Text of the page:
The organisation is active in its field, and they hope to attract someone who has a ‘workmanlike’ attitude. Their preference is to offer the position to a retired nurse, ‘fireman’, ‘tax man’, ‘policeman’, or ‘housewife’ - someone with good people skills.
Our ‘waitress’ was most efficient and the food excellent, but we were disappointed by the ‘man-made’ flowers on the table. Fresh daffodils would have been so much nicer.
The occasion was agreeable but I was disconcerted by a little man sitting at the next table, who took rather too much interest in our conversation, and copious notes on a clip board. I rather suspect anytime soon, I will receive a letter from the ‘thought police’ for using the words which I have noted ‘thus’, which are apparently no longer acceptable or ‘politically correct’!
The banning of such words and phrases is being driven, it is suggested, by left wing lecturers and academics. They are indoctrinating students in many of our universities, by brain washing them into becoming intolerant, narrow minded and manipulative. Who, we should ask, are these people who are taking issue with what we can and cannot say?
Young people should appreciate that life is not a bed of roses, they must learn about ‘life’, which includes experiencing how to lose, cope with disappointment and failure, and even learning to accept other people’s views, which they may not feel comfortable with.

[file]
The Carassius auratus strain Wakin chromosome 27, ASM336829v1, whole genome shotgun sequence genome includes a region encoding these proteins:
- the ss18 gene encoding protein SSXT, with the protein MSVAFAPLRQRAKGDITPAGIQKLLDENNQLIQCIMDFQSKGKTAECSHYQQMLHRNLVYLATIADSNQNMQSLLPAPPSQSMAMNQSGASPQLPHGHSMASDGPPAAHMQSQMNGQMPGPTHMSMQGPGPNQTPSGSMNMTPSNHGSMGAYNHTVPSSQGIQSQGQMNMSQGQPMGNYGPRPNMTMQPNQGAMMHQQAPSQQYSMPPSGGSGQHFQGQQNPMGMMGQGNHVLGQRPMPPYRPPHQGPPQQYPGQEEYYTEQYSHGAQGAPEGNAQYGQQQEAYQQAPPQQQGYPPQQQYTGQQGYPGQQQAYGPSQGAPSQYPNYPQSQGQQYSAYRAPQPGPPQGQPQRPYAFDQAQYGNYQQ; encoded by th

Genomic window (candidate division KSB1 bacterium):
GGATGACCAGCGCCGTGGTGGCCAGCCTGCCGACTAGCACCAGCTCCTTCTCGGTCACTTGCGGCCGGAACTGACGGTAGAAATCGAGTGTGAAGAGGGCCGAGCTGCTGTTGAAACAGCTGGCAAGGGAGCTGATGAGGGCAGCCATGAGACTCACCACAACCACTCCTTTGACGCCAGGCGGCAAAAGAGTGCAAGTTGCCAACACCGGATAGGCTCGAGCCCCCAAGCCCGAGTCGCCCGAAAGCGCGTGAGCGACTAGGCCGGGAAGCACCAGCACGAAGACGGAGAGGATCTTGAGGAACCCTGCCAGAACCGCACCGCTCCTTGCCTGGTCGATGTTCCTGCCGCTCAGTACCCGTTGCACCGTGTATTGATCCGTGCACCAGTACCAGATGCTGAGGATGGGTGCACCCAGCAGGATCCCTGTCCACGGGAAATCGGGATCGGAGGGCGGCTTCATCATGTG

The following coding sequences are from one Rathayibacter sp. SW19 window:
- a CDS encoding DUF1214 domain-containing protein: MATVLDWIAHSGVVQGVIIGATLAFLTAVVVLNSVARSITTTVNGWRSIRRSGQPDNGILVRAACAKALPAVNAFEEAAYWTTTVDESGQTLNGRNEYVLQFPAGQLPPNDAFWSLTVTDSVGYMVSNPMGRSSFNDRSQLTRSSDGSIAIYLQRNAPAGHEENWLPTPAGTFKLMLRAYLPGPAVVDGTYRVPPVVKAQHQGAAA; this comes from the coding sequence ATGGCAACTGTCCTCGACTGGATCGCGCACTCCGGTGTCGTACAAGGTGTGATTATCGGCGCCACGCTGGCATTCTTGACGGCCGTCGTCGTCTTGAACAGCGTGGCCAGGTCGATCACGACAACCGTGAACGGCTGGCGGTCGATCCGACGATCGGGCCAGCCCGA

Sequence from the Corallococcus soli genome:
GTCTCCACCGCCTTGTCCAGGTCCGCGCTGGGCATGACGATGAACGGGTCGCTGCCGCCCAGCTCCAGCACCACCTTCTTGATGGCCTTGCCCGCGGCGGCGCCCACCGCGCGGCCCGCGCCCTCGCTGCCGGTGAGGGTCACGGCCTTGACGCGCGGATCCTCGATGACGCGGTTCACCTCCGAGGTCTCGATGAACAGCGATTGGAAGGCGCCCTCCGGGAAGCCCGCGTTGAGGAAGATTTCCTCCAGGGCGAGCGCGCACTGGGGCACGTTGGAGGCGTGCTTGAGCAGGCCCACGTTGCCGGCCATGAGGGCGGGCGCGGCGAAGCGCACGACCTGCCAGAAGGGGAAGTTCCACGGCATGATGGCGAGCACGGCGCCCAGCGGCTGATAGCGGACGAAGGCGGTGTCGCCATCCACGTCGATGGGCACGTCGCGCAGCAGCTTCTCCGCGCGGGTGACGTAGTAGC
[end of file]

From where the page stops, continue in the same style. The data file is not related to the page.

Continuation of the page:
To condone and accept that these academics have a right to ban such terms is dangerous. Who are they to tell anyone what is acceptable or not? We should stand our ground, and continue to use words and phrases which are part of our heritage and which our ‘forefathers’ (another banned word) have used for centuries.
These people are ridiculous and young people should be made aware that to ‘obey’ this rhetoric, makes them look ridiculous too.
The difficulties facing the NHS continue to be headline news. Having recently consulted widely with nurses, ambulance staff and doctors, from as far afield as Nottingham, Manchester and Sussex, it is quite clear that the main cause of the problem is down to the unacceptable escalation in numbers of patients churning through the system, particularly in A & E.
The UK is full to capacity, we should not be accepting new arrivals until the NHS, housing, policing and schools can efficiently cope with the numbers here already.
The chronic lack of social care facilities makes it impossible for elderly patients to be discharged from acute hospitals beds, and causes huge problems and delays.
And the vast number of vomiting intoxicated imbeciles being mopped up from city streets, night after night, by hard pressed paramedics and delivered to A & E should not be tolerated. Ambulance crews should be dealing with real emergencies, not the results of self-inflicted over indulgence.
The tide must be turned; this epidemic of drink and drugs is not only disgusting behaviour, but wholly unacceptable. We are now viewed by every other civilized country as a nation of out of control drunks. Not exactly an image to be proud of.
Pru Leith raises the matter of Permitted Agricultural Development, introduced to make easier the process to turn redundant farm buildings into housing. She was recently refused permission to turn a small barn into a cottage for the widow of her tenant farmer. The reason for refusal? It is in a farmyard and tractors might be audible or visible. What do councils not understand about ‘permitted’ and ‘agriculture’? You couldn’t make it up.